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Eight Tips to Help Your Child Cope With the Changes Divorce Brings


Mother and son leaving home and father
David Seed Photography/Photographer's Choice/Getty Images

Children are amazingly resilient, usually more than adults, but a major change like a divorce affects children in different ways from adults. By paying close attention to your child’s welfare, children can be taught to cope in healthier ways to the changes a divorce brings.

  1. Children may blame themselves. In fact, the majority do. They think, “If I hadn’t misbehaved, Daddy wouldn’t have left” or “They wouldn’t have been fighting if I’d been good.” It is imperative for parents to talk to their children and stress that it is not their fault. A good way to do this is to explain, based on your child’s age that adults sometimes have problems, but it has no connection to anything they did or did not do.
  2. Children may have to cope with additional changes brought about by divorce. Many times a divorce results in a move from the family home. A child may have to change schools and leave friends. A previously stay-at-home parent may have to take a job outside the home. It is important to address the other changes in a child’s life and meet their need for security. If the child seems unable to cope, it might be wise to seek professional counseling for the child.
  3. Children may have to cope with a change of schedule. Routine is comforting to all of us, but even more so with children. With a divorce, there may be different bedtimes, different meal times, or changes in schedule due to babysitters and childcare. As much as possible, keep your child’s schedule the same. Keep consistent schedules between both parent’s homes during visitation, and this will give your child a sense of security.
  4. Children may seem fine on the surface, but there may be hidden signs of adjustment difficulties. A drop in grades for a child who has previously done well in school, less interest in activities, and playing less with friends may all signal an emotional concern that needs to be addressed. Changes in appetite or sleep patterns may also signal emotional distress. A previously respectful child may begin to act out at home or at school. Be alert to changes your child may not be able to express in words.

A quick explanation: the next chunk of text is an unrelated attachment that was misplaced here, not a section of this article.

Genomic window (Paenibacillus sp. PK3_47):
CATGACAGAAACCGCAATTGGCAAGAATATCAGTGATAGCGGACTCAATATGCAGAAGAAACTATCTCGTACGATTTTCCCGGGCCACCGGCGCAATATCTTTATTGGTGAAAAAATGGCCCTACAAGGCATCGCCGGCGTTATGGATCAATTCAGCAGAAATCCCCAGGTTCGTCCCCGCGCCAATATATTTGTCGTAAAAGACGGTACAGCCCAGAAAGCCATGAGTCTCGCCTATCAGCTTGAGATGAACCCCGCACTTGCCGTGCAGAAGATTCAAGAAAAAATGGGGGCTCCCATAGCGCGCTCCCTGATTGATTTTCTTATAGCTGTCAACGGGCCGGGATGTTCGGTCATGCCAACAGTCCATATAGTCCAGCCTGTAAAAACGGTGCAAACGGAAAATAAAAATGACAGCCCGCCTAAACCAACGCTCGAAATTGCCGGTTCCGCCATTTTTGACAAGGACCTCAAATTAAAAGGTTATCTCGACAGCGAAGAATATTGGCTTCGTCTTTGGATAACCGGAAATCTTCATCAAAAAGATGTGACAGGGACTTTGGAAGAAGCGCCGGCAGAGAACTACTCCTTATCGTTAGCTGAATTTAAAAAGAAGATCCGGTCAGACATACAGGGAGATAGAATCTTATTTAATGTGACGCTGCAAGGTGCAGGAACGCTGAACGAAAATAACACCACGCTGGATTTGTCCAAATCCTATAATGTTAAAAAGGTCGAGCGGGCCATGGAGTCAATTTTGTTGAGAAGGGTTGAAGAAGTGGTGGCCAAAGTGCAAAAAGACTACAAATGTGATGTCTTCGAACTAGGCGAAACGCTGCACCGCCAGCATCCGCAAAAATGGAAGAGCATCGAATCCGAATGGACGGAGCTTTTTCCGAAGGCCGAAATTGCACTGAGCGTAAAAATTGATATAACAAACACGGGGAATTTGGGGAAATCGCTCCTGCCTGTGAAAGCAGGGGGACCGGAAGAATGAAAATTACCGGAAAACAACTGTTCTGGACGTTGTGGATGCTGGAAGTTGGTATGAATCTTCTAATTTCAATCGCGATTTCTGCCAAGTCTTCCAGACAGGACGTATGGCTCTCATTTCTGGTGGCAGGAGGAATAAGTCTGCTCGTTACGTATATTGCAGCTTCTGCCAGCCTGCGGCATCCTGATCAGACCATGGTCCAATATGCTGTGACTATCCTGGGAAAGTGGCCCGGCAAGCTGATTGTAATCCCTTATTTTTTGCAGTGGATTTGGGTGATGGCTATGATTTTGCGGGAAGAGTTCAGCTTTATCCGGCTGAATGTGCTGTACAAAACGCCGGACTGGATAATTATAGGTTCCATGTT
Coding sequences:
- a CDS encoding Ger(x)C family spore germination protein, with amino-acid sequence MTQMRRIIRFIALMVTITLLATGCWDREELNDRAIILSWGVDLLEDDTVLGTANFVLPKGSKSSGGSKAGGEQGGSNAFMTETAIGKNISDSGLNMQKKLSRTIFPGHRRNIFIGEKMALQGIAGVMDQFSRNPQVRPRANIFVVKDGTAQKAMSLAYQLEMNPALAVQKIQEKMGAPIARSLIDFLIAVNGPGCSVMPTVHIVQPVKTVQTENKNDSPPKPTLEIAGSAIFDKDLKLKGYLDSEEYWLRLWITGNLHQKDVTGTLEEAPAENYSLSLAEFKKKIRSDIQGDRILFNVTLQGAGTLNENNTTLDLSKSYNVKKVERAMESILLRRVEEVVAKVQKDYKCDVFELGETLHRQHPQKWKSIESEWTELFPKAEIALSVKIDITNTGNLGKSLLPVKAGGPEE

5. Children may be fearful. Some children begin to have nightmares or show signs of depression. Some children become clingy with one or both parents. Talk to your child and give them reassurance that you understand their fears, but you both will be there to love and care for him or her. The fear response usually lessens as a child learns to feel secure again with the changes in life a divorce brings.
  6. Children need to be shielded as much as possible from the drama divorce can cause. There are things you shouldn’t do in front of your children that will lessen their fear and insecurity. Don’t argue in front of your child, or tell them about your problems. Avoid putting the other parent down to your child. They love both parents and should not have to choose sides with their loyalty.
  7. As much as possible, keep your child’s room the same, even if divorce has brought a move to a new home. Keeping the same surroundings brings comfort to all of us, as adults find when they bring along familiar things when they travel. Don’t let divisions of property include the children’s furniture and belongings.
  8. If the family owns a pet, it should remain in the home with the child if possible. Children need the attention that a pet gives to them as much as adults do. Losing a pet at the same time they are losing time with one of the parents can cause additional stress to an already stressed child.

Divorce definitely affects children, but with some help, reassurance and cooperative parenting your child can come through feeling loved and happy. Experts agree that when handled with patience, it is less stressful for a child to be from a broken home than to live in one, with parents constantly fighting.

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